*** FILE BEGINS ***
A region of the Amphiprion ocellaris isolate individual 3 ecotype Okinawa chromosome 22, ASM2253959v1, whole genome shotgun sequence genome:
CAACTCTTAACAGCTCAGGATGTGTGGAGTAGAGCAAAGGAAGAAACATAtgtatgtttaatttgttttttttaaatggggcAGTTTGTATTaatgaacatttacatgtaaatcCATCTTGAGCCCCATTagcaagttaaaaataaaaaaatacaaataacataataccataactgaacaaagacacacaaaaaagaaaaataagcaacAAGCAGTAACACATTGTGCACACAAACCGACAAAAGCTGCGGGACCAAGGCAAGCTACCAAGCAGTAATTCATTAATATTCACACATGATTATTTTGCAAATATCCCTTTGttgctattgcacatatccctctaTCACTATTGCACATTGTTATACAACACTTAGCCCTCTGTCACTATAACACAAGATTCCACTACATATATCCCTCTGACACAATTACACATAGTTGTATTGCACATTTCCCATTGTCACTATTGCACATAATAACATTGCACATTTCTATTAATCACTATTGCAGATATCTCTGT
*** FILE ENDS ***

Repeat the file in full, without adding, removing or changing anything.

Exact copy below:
A region of the Amphiprion ocellaris isolate individual 3 ecotype Okinawa chromosome 22, ASM2253959v1, whole genome shotgun sequence genome:
CAACTCTTAACAGCTCAGGATGTGTGGAGTAGAGCAAAGGAAGAAACATAtgtatgtttaatttgttttttttaaatggggcAGTTTGTATTaatgaacatttacatgtaaatcCATCTTGAGCCCCATTagcaagttaaaaataaaaaaatacaaataacataataccataactgaacaaagacacacaaaaaagaaaaataagcaacAAGCAGTAACACATTGTGCACACAAACCGACAAAAGCTGCGGGACCAAGGCAAGCTACCAAGCAGTAATTCATTAATATTCACACATGATTATTTTGCAAATATCCCTTTGttgctattgcacatatccctctaTCACTATTGCACATTGTTATACAACACTTAGCCCTCTGTCACTATAACACAAGATTCCACTACATATATCCCTCTGACACAATTACACATAGTTGTATTGCACATTTCCCATTGTCACTATTGCACATAATAACATTGCACATTTCTATTAATCACTATTGCAGATATCTCTGT